Rethinking the F Word

Photo of an exhibit at the Oakland Museum, Oakland, CA.

Last month in Mexico, my friend, Pepe, who has four kids, lost his job when his gringo employers decided to abruptly leave Mexico. Closer to home, two of my nieces are working from home with toddlers who insist on acting as personal assistants. We all have stories like this, some tender, some tragic.

My own story changed on March 14 when I boarded one of the last flights out of Morocco a few days after my sisters told me, wisely and somewhat *emphatically*, to come home. If a global crisis hadn’t intervened, I would be in Portugal walking the Camino de Santiago after two months in Central Asia and the Middle East, before heading to who-knows-where.

A little collage I made about being in Berkeley

A lot of people have asked whether I am sad to have lost the freedom to travel. I say gosh no (sometimes not with the gosh). I am grateful to live in the beautiful Bay Area near family and friends who are healthy and coping well.

My unplanned circumstances remind me of my meat-eating friend, Emily, who enjoys cooking vegetarian meals because, she says, constraints make her more creative. As Emily might predict, the constraints in my life have led to a few unexpected treasures. New friends and a vegetable garden at Maison Marianne. A crow who visits me for hand-outs. Working as a crisis counselor. Being geographically closer to Gabe even if I can’t hug him. Other things…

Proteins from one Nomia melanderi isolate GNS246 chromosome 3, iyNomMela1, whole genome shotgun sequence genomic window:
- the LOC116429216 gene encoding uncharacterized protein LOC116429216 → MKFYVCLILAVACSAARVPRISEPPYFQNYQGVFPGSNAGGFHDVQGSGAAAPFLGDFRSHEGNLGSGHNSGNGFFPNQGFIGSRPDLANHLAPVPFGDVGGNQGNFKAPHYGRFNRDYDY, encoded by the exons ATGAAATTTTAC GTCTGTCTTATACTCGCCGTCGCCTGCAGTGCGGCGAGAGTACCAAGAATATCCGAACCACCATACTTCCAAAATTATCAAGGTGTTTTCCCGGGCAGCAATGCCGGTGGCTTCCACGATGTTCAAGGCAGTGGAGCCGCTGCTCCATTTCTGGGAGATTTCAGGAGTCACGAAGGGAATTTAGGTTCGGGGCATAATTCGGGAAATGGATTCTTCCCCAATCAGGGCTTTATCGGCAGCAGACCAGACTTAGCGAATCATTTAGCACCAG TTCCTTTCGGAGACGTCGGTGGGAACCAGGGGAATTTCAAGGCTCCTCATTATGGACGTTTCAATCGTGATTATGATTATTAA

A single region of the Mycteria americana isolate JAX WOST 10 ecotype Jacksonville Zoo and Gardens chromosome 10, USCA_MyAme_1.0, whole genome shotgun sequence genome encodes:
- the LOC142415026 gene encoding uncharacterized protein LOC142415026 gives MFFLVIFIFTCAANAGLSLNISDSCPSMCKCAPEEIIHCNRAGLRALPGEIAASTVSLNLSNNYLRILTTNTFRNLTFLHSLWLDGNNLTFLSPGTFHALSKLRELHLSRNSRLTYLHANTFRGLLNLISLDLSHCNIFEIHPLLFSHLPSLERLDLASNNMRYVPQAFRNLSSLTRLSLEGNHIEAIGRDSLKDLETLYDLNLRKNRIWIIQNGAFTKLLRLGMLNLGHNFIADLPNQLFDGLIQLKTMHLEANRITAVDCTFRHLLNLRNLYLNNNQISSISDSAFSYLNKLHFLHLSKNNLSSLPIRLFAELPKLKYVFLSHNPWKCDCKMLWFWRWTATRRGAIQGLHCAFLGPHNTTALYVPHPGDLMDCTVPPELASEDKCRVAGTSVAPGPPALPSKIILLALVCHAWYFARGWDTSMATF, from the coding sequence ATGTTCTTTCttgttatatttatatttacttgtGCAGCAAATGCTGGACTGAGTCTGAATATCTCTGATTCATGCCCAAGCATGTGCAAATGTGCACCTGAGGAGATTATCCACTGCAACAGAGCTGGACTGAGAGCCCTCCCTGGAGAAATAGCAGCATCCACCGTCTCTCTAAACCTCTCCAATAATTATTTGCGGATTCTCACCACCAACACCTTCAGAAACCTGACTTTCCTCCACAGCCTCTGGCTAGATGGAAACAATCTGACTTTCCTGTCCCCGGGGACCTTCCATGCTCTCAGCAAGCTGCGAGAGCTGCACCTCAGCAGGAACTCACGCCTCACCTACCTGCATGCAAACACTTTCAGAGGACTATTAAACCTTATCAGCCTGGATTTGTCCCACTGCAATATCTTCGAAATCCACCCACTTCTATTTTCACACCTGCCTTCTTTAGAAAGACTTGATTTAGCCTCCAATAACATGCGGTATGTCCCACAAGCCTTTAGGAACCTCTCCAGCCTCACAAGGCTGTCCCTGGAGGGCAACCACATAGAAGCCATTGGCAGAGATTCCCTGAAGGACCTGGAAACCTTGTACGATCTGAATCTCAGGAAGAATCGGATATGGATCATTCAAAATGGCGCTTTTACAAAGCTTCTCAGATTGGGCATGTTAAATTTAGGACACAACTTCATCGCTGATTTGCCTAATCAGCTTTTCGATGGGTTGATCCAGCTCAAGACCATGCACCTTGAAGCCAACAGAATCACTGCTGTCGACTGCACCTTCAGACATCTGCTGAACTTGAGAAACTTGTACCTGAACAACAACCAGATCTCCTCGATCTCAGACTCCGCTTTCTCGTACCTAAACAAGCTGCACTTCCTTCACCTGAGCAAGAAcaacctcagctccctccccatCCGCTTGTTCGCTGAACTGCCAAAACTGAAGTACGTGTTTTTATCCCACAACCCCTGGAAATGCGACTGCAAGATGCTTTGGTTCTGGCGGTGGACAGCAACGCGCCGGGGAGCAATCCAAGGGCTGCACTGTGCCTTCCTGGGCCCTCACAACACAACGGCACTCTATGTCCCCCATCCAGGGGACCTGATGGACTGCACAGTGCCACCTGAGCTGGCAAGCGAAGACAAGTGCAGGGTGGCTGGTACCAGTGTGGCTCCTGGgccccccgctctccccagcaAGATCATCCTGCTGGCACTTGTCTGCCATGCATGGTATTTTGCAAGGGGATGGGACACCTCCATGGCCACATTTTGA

Pretty sure Uzbekistan will be there when the dust settles.

That doesn’t mean all is well.  So much of what is happening at the hands of nature and humans is scary. We all know nothing will be the same. It’s just a matter of how different things are going to be, for each of us, for all of us together.

Sometimes there will be silver linings. Pepe found work doing what he loves doing most — painting murals. My nieces are adapting too. Sort of. Face with Tears of Joy on Apple iOS 13.3

A mural Pepe painted in Guanajuato, Mexico.


“What you’ll be is what you do now. ”

— Attributed to Buddha.






  1. Pepe is a marvelous artist and I’m so glad he’s getting work. I’ve enjoyed every photo of his murals you’ve posted in past blogs.

    Stories about how the pandemic-caused constraints imposed upon us have liberated some (many?) to explore the boundaries of their surroundings and new patterns of life are very affirming of the human experience. These stories have “legs” and merit further examination. Keep ’em coming!

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